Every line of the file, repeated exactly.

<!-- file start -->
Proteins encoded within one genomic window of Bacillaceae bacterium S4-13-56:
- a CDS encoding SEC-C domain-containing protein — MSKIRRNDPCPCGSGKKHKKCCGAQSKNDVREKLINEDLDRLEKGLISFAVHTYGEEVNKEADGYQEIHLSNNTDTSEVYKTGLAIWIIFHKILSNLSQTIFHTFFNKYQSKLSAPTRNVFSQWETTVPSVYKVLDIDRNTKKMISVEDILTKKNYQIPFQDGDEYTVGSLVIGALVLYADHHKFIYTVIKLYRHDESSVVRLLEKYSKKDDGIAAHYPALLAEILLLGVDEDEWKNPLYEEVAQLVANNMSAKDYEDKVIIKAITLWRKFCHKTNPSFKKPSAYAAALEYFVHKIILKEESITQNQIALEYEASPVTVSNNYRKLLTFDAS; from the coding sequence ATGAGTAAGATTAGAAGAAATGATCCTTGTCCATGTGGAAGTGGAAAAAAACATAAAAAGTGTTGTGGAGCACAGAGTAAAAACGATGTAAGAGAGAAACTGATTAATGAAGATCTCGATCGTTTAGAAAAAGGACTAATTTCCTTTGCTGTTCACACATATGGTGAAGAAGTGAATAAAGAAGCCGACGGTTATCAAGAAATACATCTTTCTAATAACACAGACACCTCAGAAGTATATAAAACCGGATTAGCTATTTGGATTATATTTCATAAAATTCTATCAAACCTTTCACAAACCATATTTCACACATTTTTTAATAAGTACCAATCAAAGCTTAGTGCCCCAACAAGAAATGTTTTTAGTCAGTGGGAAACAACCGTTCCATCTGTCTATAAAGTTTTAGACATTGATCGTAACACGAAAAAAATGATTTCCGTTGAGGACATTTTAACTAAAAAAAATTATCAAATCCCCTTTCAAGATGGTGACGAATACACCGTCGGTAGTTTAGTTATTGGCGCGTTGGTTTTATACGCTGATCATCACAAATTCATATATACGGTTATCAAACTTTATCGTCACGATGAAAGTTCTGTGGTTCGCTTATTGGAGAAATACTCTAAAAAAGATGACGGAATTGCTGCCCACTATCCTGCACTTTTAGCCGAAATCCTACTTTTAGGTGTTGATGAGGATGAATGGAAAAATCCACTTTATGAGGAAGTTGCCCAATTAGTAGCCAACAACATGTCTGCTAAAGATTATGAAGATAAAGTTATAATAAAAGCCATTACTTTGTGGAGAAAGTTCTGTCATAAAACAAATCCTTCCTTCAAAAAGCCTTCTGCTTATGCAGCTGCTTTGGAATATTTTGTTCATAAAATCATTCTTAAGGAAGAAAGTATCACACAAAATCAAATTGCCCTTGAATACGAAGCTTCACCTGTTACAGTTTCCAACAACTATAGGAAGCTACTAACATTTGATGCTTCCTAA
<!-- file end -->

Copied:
Proteins encoded within one genomic window of Bacillaceae bacterium S4-13-56:
- a CDS encoding SEC-C domain-containing protein — MSKIRRNDPCPCGSGKKHKKCCGAQSKNDVREKLINEDLDRLEKGLISFAVHTYGEEVNKEADGYQEIHLSNNTDTSEVYKTGLAIWIIFHKILSNLSQTIFHTFFNKYQSKLSAPTRNVFSQWETTVPSVYKVLDIDRNTKKMISVEDILTKKNYQIPFQDGDEYTVGSLVIGALVLYADHHKFIYTVIKLYRHDESSVVRLLEKYSKKDDGIAAHYPALLAEILLLGVDEDEWKNPLYEEVAQLVANNMSAKDYEDKVIIKAITLWRKFCHKTNPSFKKPSAYAAALEYFVHKIILKEESITQNQIALEYEASPVTVSNNYRKLLTFDAS; from the coding sequence ATGAGTAAGATTAGAAGAAATGATCCTTGTCCATGTGGAAGTGGAAAAAAACATAAAAAGTGTTGTGGAGCACAGAGTAAAAACGATGTAAGAGAGAAACTGATTAATGAAGATCTCGATCGTTTAGAAAAAGGACTAATTTCCTTTGCTGTTCACACATATGGTGAAGAAGTGAATAAAGAAGCCGACGGTTATCAAGAAATACATCTTTCTAATAACACAGACACCTCAGAAGTATATAAAACCGGATTAGCTATTTGGATTATATTTCATAAAATTCTATCAAACCTTTCACAAACCATATTTCACACATTTTTTAATAAGTACCAATCAAAGCTTAGTGCCCCAACAAGAAATGTTTTTAGTCAGTGGGAAACAACCGTTCCATCTGTCTATAAAGTTTTAGACATTGATCGTAACACGAAAAAAATGATTTCCGTTGAGGACATTTTAACTAAAAAAAATTATCAAATCCCCTTTCAAGATGGTGACGAATACACCGTCGGTAGTTTAGTTATTGGCGCGTTGGTTTTATACGCTGATCATCACAAATTCATATATACGGTTATCAAACTTTATCGTCACGATGAAAGTTCTGTGGTTCGCTTATTGGAGAAATACTCTAAAAAAGATGACGGAATTGCTGCCCACTATCCTGCACTTTTAGCCGAAATCCTACTTTTAGGTGTTGATGAGGATGAATGGAAAAATCCACTTTATGAGGAAGTTGCCCAATTAGTAGCCAACAACATGTCTGCTAAAGATTATGAAGATAAAGTTATAATAAAAGCCATTACTTTGTGGAGAAAGTTCTGTCATAAAACAAATCCTTCCTTCAAAAAGCCTTCTGCTTATGCAGCTGCTTTGGAATATTTTGTTCATAAAATCATTCTTAAGGAAGAAAGTATCACACAAAATCAAATTGCCCTTGAATACGAAGCTTCACCTGTTACAGTTTCCAACAACTATAGGAAGCTACTAACATTTGATGCTTCCTAA